Award-winning playwright, actor and professor Anna Deavere Smith sees herself as a linking point between her subjects and the audiences for which she performs.

Ms. Deavere Smith's unique method of performance, one in which she takes interviews with Americans from all walks of life and performs them, embodying the speech patterns and mannerisms of each subject to convey their emotions and points of view, was on display on August 20 when Ms. Deavere Smith performed Race in America: Accepting Difference, Standing Shoulder to Shoulder at the Tabernacle in Oak Bluffs.

“I’m in between, I’m an in-limbo figure in bringing you the stories of the people that I talk to,” Ms. Deavere Smith said.

Hosted by the August Wilson African American Cultural Center and the Martha’s Vineyard Camp Meeting Association, Ms. Deavere Smith took the audience through a series of moments during America’s ongoing racial reckoning. Ms. Deavere Smith, who has been recognized as a MacArthur “Genius” fellow, said her goal is not to mimic her subjects. Rather, the point of inhabiting them is to recreate a range of emotions on questions of race and social justice as a way to bring people from different backgrounds to a point of common ground.

“For 42 years, I’ve been trying to become America, word for word,” Ms. Deavere Smith said. “Learning not just what people tell me when I interview them, but learning the music of their speech and learning every utterance that they make.”

The performance started off with a conversation between James Baldwin, the Black writer famous for his searing critiques of racism in America, and Margaret Mead, a white anthropologist whose scholarship influenced the sexual liberation movement of the 1960s. Drawn from a Rap on Race, a book published in 1970 co-authored by the two, the conversation touches on identity, power and privilege as well as race and gender.

“My country has rejected me. And the terms of their acceptance I will not accept…because it’s brought nothing but death and misery to me and mine,” Ms. Deavere Smith said as Mr. Baldwin.

Ms. Deavere Smith later shifted into Laura Smalley, a former slave interviewed in 1941 as part of a project sponsored by the U.S. government to document the experiences of people who lived in bondage. Ms. Smalley, who was six years old when slavery was abolished, became a point of interest for Ms. Deavere Smith as she researched Notes from the Field, a play about how Black kids get disproportionately entangled in the country’s criminal justice system.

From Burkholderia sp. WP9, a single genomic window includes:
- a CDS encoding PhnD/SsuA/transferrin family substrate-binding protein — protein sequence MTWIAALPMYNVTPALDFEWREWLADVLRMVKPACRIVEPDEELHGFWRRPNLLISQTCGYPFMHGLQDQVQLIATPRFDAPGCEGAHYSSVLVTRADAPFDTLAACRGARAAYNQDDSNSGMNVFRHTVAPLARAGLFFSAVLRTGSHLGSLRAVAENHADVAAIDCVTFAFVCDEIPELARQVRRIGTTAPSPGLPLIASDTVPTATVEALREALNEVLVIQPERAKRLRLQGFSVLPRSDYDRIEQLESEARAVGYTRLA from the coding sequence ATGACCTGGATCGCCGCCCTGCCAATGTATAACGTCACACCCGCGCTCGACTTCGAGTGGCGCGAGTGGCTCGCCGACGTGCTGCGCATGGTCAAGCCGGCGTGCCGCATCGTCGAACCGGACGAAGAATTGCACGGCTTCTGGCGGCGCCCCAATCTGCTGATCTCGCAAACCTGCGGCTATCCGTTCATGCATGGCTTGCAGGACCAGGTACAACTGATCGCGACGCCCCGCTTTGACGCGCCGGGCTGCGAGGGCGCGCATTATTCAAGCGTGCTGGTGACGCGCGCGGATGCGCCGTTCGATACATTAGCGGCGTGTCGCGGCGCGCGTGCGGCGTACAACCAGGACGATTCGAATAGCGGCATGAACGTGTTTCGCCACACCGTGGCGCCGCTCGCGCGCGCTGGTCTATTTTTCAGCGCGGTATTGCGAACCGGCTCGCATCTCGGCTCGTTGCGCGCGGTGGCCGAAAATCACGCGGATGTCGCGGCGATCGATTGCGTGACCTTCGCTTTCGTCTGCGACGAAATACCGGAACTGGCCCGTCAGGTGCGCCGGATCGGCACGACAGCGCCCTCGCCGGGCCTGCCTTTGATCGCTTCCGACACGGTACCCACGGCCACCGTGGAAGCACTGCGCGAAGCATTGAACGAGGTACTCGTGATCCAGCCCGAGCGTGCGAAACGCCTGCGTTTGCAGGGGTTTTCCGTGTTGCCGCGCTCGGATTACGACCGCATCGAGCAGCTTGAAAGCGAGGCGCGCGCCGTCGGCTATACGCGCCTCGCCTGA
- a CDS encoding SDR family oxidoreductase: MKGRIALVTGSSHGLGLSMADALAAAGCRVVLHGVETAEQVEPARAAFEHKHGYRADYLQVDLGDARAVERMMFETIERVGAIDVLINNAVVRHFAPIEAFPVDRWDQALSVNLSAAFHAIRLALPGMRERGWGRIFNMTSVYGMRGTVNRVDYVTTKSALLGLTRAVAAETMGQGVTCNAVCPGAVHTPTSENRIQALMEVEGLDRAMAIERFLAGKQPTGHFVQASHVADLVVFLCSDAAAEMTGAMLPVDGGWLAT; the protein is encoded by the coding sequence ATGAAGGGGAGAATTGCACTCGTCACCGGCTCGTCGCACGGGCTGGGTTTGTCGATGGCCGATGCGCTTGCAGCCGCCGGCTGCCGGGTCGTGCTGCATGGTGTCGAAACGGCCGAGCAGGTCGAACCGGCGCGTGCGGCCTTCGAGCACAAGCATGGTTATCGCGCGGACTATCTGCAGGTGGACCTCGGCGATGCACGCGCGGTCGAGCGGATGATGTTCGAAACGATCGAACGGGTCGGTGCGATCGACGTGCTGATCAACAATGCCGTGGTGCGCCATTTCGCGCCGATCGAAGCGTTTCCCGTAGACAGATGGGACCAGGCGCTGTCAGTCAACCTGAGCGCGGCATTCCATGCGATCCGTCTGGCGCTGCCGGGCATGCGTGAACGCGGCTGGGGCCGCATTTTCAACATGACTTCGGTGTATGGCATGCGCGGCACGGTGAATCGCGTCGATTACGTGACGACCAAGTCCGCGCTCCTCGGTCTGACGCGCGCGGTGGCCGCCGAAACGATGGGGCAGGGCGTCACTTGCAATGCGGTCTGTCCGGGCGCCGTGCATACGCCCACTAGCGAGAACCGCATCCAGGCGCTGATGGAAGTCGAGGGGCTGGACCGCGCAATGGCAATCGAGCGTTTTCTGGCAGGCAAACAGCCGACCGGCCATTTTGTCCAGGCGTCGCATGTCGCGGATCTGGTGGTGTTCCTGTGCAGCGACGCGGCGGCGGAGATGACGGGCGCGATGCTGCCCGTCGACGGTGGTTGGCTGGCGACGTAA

The research for that show, which has since been adapted into a book and film, made Ms. Deavere Smith interested in how children experienced slavery, she said. Ms. Smalley recounts to the interviewer how she and the other enslaved children on her plantation ate from a trough like pigs and were left to fend for themselves without any skills after emancipation.

“[I was] born right there, stayed right there until I was 9 or 10 years old, didn’t know where to go,” Ms. Deavere Smith said as Ms. Smalley. “Turned us out just like we was cattle, didn’t know where to go, just stayed.”

The performance then moved to Deshaun, a Black boy who was incarcerated at a juvenile detention facility when Ms. Deavere Smith interviewed him. Deshaun reflects on his incarceration versus the life that awaits him on the outside.

As a ward of the state, Deshaun said he benefits from the job and education provided by the Department of Youth Services. But, like Ms. Smalley, Deshaun knows that being free also means being on his own. Deshaun worries about going back to the life that got him in trouble because he will not have a social safety net to support him when he gets home.

“To help me get through life, I need them services,” Ms. Deavere Smith said as Deshaun. “When you don’t have them services, now you’re back in the street, you’re trying to get money doing the same thing you was doing to get yourself in a place like this.”

Speaking as herself, Ms. Deavere Smith ended the performance by touching on the transformational power of empathy, which she said starts with listening.

“Can we talk to each other? That’s the beginning of the question,” Ms. Deavere Smith said.